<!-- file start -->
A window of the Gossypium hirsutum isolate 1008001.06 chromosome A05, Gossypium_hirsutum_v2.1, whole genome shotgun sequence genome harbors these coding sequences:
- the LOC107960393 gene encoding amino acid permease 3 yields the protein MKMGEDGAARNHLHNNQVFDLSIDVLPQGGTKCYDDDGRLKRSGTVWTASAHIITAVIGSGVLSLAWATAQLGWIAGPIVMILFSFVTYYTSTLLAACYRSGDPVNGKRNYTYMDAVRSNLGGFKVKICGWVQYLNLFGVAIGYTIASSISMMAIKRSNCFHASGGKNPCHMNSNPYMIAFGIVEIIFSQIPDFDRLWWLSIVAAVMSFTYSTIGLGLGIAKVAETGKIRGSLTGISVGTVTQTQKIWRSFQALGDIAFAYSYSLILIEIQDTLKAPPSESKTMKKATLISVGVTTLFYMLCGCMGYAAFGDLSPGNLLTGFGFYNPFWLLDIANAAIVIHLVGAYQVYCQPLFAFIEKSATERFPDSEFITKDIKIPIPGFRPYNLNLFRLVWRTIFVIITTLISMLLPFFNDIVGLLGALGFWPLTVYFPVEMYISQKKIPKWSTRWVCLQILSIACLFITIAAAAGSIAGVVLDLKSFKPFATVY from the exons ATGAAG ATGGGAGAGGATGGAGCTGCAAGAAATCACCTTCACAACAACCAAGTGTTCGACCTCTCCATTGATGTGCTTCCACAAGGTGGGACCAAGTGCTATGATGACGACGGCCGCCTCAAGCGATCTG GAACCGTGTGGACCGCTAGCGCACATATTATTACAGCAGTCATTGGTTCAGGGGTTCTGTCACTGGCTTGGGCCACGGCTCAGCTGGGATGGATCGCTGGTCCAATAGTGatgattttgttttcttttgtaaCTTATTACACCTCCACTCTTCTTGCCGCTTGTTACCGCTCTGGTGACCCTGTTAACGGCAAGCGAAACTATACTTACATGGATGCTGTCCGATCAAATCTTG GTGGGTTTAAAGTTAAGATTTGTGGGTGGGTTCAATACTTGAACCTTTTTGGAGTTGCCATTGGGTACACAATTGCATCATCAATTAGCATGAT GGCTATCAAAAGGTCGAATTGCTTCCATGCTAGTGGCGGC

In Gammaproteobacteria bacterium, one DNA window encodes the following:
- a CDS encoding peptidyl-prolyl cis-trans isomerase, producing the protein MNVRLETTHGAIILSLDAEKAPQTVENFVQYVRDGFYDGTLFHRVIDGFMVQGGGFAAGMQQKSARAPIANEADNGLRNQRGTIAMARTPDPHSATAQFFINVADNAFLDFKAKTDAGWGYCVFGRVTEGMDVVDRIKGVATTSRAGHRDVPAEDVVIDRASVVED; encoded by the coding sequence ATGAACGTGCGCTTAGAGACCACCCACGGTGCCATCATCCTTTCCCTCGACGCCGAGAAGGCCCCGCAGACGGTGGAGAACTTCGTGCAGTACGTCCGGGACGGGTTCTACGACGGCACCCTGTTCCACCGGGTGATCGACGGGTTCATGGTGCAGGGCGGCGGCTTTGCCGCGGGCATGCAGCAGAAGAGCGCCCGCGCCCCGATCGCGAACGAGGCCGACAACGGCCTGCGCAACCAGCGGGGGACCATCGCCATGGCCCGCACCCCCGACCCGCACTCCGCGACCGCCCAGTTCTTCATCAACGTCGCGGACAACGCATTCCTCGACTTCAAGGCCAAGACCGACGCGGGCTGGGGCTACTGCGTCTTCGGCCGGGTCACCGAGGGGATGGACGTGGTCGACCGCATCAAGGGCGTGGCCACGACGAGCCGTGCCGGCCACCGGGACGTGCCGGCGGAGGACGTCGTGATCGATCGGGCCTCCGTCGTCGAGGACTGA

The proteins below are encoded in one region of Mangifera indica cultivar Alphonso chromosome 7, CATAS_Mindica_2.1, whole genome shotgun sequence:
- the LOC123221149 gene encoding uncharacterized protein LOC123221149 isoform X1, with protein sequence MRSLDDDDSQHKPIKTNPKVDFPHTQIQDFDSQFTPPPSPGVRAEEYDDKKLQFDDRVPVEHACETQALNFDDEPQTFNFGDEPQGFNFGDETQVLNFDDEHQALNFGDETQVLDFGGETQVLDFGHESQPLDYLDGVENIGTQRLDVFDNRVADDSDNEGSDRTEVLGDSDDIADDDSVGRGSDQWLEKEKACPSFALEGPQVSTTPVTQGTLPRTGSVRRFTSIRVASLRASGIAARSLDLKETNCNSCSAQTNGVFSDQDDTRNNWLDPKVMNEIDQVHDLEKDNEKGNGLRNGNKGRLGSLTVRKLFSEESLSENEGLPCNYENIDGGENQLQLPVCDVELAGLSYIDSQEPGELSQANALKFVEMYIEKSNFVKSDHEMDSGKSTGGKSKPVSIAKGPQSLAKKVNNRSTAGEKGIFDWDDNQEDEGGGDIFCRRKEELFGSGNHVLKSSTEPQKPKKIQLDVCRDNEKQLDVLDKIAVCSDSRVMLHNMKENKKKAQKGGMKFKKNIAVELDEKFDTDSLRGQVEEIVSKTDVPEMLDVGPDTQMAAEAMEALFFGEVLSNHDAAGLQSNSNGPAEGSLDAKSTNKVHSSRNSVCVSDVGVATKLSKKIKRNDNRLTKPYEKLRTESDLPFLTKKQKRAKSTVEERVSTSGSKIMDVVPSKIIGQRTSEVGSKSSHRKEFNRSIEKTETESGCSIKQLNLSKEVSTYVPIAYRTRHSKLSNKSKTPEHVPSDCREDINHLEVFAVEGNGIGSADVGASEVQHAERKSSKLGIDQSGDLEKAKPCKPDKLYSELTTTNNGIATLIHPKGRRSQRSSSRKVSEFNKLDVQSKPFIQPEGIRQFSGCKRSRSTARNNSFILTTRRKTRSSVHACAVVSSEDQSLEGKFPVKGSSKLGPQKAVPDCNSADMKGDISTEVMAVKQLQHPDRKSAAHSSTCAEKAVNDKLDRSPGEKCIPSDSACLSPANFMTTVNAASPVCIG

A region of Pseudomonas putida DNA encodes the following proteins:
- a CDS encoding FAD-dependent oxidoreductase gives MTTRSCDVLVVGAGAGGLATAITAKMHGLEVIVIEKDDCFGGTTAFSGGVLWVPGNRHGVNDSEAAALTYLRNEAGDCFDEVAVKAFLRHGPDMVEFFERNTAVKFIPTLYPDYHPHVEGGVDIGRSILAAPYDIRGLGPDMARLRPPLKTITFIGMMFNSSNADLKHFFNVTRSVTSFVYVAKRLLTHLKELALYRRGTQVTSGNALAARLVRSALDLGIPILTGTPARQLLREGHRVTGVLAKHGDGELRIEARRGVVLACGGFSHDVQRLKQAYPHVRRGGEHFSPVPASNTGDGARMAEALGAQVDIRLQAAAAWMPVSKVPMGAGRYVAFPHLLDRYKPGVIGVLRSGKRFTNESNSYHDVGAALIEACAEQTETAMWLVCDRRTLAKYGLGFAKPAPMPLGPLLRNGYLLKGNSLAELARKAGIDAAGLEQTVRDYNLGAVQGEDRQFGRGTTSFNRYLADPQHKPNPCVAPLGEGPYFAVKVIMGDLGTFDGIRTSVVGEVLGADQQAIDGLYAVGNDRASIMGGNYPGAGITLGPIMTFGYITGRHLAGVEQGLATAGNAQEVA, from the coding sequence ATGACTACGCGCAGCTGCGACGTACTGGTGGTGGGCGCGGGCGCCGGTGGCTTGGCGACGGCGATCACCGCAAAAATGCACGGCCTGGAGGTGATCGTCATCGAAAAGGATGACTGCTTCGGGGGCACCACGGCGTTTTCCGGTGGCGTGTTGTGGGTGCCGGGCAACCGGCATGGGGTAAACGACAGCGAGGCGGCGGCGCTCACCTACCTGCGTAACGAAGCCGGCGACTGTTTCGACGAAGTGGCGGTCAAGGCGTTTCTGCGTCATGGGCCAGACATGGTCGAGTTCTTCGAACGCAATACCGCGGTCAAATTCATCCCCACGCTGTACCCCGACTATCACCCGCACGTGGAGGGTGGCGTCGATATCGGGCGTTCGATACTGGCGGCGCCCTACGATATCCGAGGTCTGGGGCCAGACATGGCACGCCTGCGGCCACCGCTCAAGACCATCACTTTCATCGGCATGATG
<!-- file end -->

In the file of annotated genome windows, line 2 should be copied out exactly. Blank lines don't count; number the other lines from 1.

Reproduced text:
- the LOC107960393 gene encoding amino acid permease 3 yields the protein MKMGEDGAARNHLHNNQVFDLSIDVLPQGGTKCYDDDGRLKRSGTVWTASAHIITAVIGSGVLSLAWATAQLGWIAGPIVMILFSFVTYYTSTLLAACYRSGDPVNGKRNYTYMDAVRSNLGGFKVKICGWVQYLNLFGVAIGYTIASSISMMAIKRSNCFHASGGKNPCHMNSNPYMIAFGIVEIIFSQIPDFDRLWWLSIVAAVMSFTYSTIGLGLGIAKVAETGKIRGSLTGISVGTVTQTQKIWRSFQALGDIAFAYSYSLILIEIQDTLKAPPSESKTMKKATLISVGVTTLFYMLCGCMGYAAFGDLSPGNLLTGFGFYNPFWLLDIANAAIVIHLVGAYQVYCQPLFAFIEKSATERFPDSEFITKDIKIPIPGFRPYNLNLFRLVWRTIFVIITTLISMLLPFFNDIVGLLGALGFWPLTVYFPVEMYISQKKIPKWSTRWVCLQILSIACLFITIAAAAGSIAGVVLDLKSFKPFATVY from the exons ATGAAG ATGGGAGAGGATGGAGCTGCAAGAAATCACCTTCACAACAACCAAGTGTTCGACCTCTCCATTGATGTGCTTCCACAAGGTGGGACCAAGTGCTATGATGACGACGGCCGCCTCAAGCGATCTG GAACCGTGTGGACCGCTAGCGCACATATTATTACAGCAGTCATTGGTTCAGGGGTTCTGTCACTGGCTTGGGCCACGGCTCAGCTGGGATGGATCGCTGGTCCAATAGTGatgattttgttttcttttgtaaCTTATTACACCTCCACTCTTCTTGCCGCTTGTTACCGCTCTGGTGACCCTGTTAACGGCAAGCGAAACTATACTTACATGGATGCTGTCCGATCAAATCTTG GTGGGTTTAAAGTTAAGATTTGTGGGTGGGTTCAATACTTGAACCTTTTTGGAGTTGCCATTGGGTACACAATTGCATCATCAATTAGCATGAT GGCTATCAAAAGGTCGAATTGCTTCCATGCTAGTGGCGGC